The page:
Graham Kilmer
MKE County

Parks Planning Oak Leaf Trail Projects

Seeking federal grant money to build new ramp and modernize bike paths.

By - Jul 29th, 2021 10:47 am
Oak Leaf Trail Access Ramp to UW-Milwaukee. Image from Milwaukee County Parks.

Oak Leaf Trail Access Ramp to UW-Milwaukee. Image from Milwaukee County Parks.

Milwaukee County Parks has ideas for several improvements it would like to make to the Oak Leaf Trail Network, and they include fixing another sinkhole.

The cash strapped parks department is always seeking new sources of revenue and struggles to fund even maintenance of the parks system. So it’s looking at a federal grant program aimed at reducing transportation related emissions called the Congestion Mitigation and Air Quality Improvement (CMAQ) grant to potentially make some investments and some repairs to the 130-mile Oak Leaf Trail network.

On Milwaukee’s East Side, in the Cambridge Woods neighborhood, the department would like to add another access point to the Oak Leaf that would better serve students at UW-Milwaukee.

Sarah Toomsen, manager of planning and development for the department, explained to the County Board’s Parks, Energy and Environment Committee this month that the department sees the Oak Leaf as “a commuting resource as well as a recreational resource.”

With this in mind the department has developed what it’s calling the Hampshire Ramp Access Project. What it envisions is a ramp that connects the Oak Leaf trail to N. Cambridge Avenue, roughly two blocks north of E. Locust St.

There are access points in the area north and south of the Cambridge Woods neighborhood. One is a ramp near the Urban Ecology Center and Riverside University High School, the other is at the very north end of the neighborhood near E. Providence Avenue.

The project, Toomsen said, would create a point of access that many in the neighborhood have expressed support for. It also would provide a direct connection between UW-Milwaukee and the Oak Leaf, as E. Hampshire St. runs into the southwest corner of the university campus.

The Hampshire project would also be a way to secure funding for a major repair. At this point along the Oak Leaf, the department has been struggling with sinkholes forming due to an old tunnel that runs directly underneath the trail. If the county can secure funding for the ramp project it would include in its scope of work any work needed on the tunnel to alleviate the “repeated sinkholes” occurring along this section of the trail, Toomsen said.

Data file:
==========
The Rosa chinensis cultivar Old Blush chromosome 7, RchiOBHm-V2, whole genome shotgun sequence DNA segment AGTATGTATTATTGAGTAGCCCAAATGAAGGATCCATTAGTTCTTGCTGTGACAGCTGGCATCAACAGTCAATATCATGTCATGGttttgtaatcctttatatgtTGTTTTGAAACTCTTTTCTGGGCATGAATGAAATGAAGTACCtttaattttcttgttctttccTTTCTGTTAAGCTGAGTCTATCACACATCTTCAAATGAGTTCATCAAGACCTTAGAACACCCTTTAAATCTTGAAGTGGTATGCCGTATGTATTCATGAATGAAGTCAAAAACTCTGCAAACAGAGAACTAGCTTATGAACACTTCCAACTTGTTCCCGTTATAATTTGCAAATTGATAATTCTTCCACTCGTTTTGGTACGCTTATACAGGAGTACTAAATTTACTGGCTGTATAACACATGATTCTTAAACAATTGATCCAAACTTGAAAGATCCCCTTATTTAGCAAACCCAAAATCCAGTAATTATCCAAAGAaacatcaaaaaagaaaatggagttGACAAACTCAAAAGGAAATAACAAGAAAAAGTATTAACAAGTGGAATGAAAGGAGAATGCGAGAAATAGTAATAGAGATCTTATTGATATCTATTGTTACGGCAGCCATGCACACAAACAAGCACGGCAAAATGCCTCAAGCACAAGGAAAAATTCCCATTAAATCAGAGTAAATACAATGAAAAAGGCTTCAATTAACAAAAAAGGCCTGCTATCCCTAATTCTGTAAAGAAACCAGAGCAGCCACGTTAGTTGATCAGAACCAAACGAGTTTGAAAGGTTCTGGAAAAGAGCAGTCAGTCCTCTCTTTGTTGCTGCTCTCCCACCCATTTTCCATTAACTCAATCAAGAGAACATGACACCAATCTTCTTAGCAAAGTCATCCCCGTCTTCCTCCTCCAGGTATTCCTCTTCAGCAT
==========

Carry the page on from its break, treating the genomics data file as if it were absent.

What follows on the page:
Recently, the parks department managed to cobble together funds to repair a major sinkhole in Glendale using a federal transportation grant and some private donations.

For this project, the department is planning to apply for $1.6 million in CMAQ funding. It’s also planning to submit a proposal for approximately $3.5 million more in grant funding.

This funding would pay for modernization work throughout the Oak Leaf network. There are more than a dozen sections of trail that lack the proper dimensions or construction standards for trails built today, Toomsen said, and some segments that are failing structurally.

“So we really want to pursue this kind of funding in order to bring our trail network system up to snuff,” she said.

This work is not currently eligible under the CMAQ guidelines, but Toomsen said the department is working to convince the state Department of Transportation, which disburses the grants for the Federal Transit Administration, to approve the projects for CMAQ eligibility.

The department also plans to include a project in its application that would fund painting a bridge over I-43 along the Zip Line section of the Oak Leaf. The painting work would be to preserve the surfaces of the bridge, as well as advertise the trail as a commuting option.

The board’s committee unanimously approved the parks department’s proposed application.

One thought on “MKE County: Parks Planning Oak Leaf Trail Projects”

  1. 45 years in the City says:

    This would be great improvement. The Riverside HS ramp leads to busy Locust St at an un-signalized intersection. Given habitual speeding across the Locust St. bridge and traffic volumes, crossing as a pedestrian or cyclist is dangerous.
    The Providence Ave entrance is too far from the center of campus to be useful.

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